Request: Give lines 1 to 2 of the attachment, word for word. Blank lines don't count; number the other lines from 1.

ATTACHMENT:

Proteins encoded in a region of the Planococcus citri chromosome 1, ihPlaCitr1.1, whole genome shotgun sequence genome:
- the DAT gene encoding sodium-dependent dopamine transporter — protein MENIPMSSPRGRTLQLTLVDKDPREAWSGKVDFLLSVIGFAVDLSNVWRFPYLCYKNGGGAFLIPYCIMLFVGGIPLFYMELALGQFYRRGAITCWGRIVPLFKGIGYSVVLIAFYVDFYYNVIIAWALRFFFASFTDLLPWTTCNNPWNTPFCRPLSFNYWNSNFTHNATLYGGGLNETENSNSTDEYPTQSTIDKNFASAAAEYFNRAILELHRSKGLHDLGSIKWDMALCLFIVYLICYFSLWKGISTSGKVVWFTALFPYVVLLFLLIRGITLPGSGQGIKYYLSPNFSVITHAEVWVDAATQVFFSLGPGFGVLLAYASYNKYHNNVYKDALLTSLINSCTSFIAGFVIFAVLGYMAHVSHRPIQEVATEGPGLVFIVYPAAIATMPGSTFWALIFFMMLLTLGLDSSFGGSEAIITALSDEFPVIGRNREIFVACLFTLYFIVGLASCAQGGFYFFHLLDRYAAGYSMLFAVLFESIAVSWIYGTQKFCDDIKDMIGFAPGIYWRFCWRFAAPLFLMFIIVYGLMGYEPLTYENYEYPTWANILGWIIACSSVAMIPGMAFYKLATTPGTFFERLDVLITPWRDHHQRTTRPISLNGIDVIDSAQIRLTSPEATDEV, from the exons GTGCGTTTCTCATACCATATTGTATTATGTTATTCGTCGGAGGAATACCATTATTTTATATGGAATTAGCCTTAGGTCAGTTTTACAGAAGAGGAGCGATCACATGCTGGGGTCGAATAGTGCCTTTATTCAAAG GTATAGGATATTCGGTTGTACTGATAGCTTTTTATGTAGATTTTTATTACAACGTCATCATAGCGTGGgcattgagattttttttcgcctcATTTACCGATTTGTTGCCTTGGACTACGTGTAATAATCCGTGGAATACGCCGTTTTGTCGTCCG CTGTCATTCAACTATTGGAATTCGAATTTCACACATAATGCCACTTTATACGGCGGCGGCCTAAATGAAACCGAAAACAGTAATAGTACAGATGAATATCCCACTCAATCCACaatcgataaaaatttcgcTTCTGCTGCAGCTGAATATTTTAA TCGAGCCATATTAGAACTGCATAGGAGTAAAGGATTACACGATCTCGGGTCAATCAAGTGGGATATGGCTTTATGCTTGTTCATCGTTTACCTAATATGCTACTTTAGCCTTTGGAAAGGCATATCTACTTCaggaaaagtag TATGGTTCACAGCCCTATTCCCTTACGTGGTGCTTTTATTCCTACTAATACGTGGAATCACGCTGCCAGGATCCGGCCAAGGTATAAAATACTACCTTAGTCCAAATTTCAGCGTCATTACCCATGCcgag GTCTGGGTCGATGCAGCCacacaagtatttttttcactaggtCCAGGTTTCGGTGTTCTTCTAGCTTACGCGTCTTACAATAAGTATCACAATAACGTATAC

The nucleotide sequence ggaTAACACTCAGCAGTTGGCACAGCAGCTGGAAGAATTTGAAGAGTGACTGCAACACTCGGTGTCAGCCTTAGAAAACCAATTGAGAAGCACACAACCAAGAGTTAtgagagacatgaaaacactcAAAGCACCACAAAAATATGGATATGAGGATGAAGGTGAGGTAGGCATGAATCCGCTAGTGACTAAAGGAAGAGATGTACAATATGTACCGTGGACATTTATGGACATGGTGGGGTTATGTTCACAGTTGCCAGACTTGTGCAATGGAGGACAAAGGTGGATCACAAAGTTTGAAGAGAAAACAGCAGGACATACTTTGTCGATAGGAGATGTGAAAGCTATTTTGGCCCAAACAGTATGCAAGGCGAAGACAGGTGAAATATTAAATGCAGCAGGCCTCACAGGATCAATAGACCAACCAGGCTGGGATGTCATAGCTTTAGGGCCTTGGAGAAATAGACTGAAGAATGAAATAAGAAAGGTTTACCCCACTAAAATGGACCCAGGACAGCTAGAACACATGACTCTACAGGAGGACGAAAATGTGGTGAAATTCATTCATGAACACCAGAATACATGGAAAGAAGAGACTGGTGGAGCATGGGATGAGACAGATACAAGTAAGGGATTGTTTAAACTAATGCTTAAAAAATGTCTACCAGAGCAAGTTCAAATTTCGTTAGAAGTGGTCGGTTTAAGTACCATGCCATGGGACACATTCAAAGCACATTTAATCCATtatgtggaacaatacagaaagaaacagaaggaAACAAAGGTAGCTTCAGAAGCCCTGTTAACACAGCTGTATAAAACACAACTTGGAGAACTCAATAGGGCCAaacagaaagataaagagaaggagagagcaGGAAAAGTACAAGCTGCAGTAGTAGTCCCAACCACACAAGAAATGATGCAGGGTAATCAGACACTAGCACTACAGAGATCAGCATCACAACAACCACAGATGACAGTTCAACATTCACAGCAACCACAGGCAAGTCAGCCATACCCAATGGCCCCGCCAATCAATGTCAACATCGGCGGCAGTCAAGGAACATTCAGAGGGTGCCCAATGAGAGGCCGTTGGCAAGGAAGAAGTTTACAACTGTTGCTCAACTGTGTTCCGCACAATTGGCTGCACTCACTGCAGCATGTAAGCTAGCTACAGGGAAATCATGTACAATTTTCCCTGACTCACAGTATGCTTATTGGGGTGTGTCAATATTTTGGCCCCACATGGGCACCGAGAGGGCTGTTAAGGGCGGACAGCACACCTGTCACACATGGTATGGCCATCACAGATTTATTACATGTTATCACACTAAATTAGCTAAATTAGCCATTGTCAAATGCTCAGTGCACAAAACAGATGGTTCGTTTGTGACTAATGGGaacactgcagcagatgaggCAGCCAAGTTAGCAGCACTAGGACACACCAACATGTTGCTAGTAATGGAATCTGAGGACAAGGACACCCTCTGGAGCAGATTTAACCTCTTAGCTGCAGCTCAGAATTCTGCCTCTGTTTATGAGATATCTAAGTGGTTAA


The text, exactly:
Proteins encoded in a region of the Planococcus citri chromosome 1, ihPlaCitr1.1, whole genome shotgun sequence genome:
- the DAT gene encoding sodium-dependent dopamine transporter — protein MENIPMSSPRGRTLQLTLVDKDPREAWSGKVDFLLSVIGFAVDLSNVWRFPYLCYKNGGGAFLIPYCIMLFVGGIPLFYMELALGQFYRRGAITCWGRIVPLFKGIGYSVVLIAFYVDFYYNVIIAWALRFFFASFTDLLPWTTCNNPWNTPFCRPLSFNYWNSNFTHNATLYGGGLNETENSNSTDEYPTQSTIDKNFASAAAEYFNRAILELHRSKGLHDLGSIKWDMALCLFIVYLICYFSLWKGISTSGKVVWFTALFPYVVLLFLLIRGITLPGSGQGIKYYLSPNFSVITHAEVWVDAATQVFFSLGPGFGVLLAYASYNKYHNNVYKDALLTSLINSCTSFIAGFVIFAVLGYMAHVSHRPIQEVATEGPGLVFIVYPAAIATMPGSTFWALIFFMMLLTLGLDSSFGGSEAIITALSDEFPVIGRNREIFVACLFTLYFIVGLASCAQGGFYFFHLLDRYAAGYSMLFAVLFESIAVSWIYGTQKFCDDIKDMIGFAPGIYWRFCWRFAAPLFLMFIIVYGLMGYEPLTYENYEYPTWANILGWIIACSSVAMIPGMAFYKLATTPGTFFERLDVLITPWRDHHQRTTRPISLNGIDVIDSAQIRLTSPEATDEV, from the exons GTGCGTTTCTCATACCATATTGTATTATGTTATTCGTCGGAGGAATACCATTATTTTATATGGAATTAGCCTTAGGTCAGTTTTACAGAAGAGGAGCGATCACATGCTGGGGTCGAATAGTGCCTTTATTCAAAG GTATAGGATATTCGGTTGTACTGATAGCTTTTTATGTAGATTTTTATTACAACGTCATCATAGCGTGGgcattgagattttttttcgcctcATTTACCGATTTGTTGCCTTGGACTACGTGTAATAATCCGTGGAATACGCCGTTTTGTCGTCCG CTGTCATTCAACTATTGGAATTCGAATTTCACACATAATGCCACTTTATACGGCGGCGGCCTAAATGAAACCGAAAACAGTAATAGTACAGATGAATATCCCACTCAATCCACaatcgataaaaatttcgcTTCTGCTGCAGCTGAATATTTTAA TCGAGCCATATTAGAACTGCATAGGAGTAAAGGATTACACGATCTCGGGTCAATCAAGTGGGATATGGCTTTATGCTTGTTCATCGTTTACCTAATATGCTACTTTAGCCTTTGGAAAGGCATATCTACTTCaggaaaagtag TATGGTTCACAGCCCTATTCCCTTACGTGGTGCTTTTATTCCTACTAATACGTGGAATCACGCTGCCAGGATCCGGCCAAGGTATAAAATACTACCTTAGTCCAAATTTCAGCGTCATTACCCATGCcgag GTCTGGGTCGATGCAGCCacacaagtatttttttcactaggtCCAGGTTTCGGTGTTCTTCTAGCTTACGCGTCTTACAATAAGTATCACAATAACGTATAC